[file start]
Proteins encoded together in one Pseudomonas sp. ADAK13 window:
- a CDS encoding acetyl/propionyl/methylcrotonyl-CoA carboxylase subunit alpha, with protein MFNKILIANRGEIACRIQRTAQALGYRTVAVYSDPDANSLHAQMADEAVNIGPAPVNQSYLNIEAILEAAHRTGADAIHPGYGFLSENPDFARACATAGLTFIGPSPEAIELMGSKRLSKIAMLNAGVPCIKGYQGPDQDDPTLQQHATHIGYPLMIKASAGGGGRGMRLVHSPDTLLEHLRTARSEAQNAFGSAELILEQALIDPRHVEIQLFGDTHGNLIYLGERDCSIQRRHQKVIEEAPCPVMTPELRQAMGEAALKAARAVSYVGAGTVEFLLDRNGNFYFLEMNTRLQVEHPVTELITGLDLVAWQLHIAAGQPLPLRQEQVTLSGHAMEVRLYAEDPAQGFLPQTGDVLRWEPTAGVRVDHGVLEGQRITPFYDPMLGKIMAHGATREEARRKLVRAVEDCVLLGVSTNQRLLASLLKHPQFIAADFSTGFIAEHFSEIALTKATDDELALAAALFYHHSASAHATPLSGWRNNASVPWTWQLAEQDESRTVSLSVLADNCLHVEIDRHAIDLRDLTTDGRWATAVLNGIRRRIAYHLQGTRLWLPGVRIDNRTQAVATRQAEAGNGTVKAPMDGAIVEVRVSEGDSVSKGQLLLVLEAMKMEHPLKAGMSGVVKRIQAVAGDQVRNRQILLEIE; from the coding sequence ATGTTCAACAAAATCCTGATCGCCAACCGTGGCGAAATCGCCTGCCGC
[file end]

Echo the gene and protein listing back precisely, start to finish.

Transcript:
Proteins encoded together in one Pseudomonas sp. ADAK13 window:
- a CDS encoding acetyl/propionyl/methylcrotonyl-CoA carboxylase subunit alpha, with protein MFNKILIANRGEIACRIQRTAQALGYRTVAVYSDPDANSLHAQMADEAVNIGPAPVNQSYLNIEAILEAAHRTGADAIHPGYGFLSENPDFARACATAGLTFIGPSPEAIELMGSKRLSKIAMLNAGVPCIKGYQGPDQDDPTLQQHATHIGYPLMIKASAGGGGRGMRLVHSPDTLLEHLRTARSEAQNAFGSAELILEQALIDPRHVEIQLFGDTHGNLIYLGERDCSIQRRHQKVIEEAPCPVMTPELRQAMGEAALKAARAVSYVGAGTVEFLLDRNGNFYFLEMNTRLQVEHPVTELITGLDLVAWQLHIAAGQPLPLRQEQVTLSGHAMEVRLYAEDPAQGFLPQTGDVLRWEPTAGVRVDHGVLEGQRITPFYDPMLGKIMAHGATREEARRKLVRAVEDCVLLGVSTNQRLLASLLKHPQFIAADFSTGFIAEHFSEIALTKATDDELALAAALFYHHSASAHATPLSGWRNNASVPWTWQLAEQDESRTVSLSVLADNCLHVEIDRHAIDLRDLTTDGRWATAVLNGIRRRIAYHLQGTRLWLPGVRIDNRTQAVATRQAEAGNGTVKAPMDGAIVEVRVSEGDSVSKGQLLLVLEAMKMEHPLKAGMSGVVKRIQAVAGDQVRNRQILLEIE; from the coding sequence ATGTTCAACAAAATCCTGATCGCCAACCGTGGCGAAATCGCCTGCCGC